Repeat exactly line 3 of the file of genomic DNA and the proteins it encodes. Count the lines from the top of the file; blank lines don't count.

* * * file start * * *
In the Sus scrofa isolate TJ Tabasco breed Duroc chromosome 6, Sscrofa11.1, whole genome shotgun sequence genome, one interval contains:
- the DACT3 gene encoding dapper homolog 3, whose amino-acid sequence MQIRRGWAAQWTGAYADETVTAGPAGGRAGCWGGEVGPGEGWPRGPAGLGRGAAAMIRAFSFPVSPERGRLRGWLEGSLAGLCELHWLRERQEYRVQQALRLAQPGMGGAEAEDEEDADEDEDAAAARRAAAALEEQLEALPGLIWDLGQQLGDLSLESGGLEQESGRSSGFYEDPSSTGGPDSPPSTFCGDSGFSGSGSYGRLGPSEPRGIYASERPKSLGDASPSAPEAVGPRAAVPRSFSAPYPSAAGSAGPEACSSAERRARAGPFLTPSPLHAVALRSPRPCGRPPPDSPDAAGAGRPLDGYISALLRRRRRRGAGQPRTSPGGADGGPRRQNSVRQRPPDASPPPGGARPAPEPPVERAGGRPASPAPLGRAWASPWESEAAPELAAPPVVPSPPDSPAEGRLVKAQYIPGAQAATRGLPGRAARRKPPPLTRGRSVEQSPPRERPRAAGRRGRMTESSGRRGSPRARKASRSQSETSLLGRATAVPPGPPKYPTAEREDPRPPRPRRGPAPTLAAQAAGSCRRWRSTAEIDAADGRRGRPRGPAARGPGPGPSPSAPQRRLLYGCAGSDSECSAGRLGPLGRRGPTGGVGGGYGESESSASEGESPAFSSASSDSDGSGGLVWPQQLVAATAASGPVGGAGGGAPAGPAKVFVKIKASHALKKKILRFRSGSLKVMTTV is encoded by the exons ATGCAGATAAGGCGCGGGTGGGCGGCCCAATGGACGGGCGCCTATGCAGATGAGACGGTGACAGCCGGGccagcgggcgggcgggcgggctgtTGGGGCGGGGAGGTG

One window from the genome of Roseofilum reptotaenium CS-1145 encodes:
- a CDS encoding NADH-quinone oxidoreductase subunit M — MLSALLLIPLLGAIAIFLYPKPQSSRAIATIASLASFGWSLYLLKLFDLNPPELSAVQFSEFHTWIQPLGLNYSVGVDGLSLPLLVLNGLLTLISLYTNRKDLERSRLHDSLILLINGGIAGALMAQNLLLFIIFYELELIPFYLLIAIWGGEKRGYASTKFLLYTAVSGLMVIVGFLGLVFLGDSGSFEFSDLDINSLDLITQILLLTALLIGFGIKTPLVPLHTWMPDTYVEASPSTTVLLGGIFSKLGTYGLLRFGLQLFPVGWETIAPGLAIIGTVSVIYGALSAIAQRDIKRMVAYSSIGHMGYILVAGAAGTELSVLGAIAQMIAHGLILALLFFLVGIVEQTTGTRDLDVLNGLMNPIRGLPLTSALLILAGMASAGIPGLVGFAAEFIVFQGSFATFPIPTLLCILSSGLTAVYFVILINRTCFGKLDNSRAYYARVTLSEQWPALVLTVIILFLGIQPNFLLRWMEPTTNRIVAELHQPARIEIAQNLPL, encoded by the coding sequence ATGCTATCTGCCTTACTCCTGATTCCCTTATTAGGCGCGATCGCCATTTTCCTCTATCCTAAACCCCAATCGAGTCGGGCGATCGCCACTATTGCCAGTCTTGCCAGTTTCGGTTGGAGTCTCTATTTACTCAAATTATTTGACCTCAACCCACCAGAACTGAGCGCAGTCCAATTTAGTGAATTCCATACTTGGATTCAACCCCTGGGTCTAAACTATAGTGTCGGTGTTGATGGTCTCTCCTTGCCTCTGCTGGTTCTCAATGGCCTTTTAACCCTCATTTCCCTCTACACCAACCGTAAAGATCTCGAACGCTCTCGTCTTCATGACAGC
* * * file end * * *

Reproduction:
One window from the genome of Roseofilum reptotaenium CS-1145 encodes: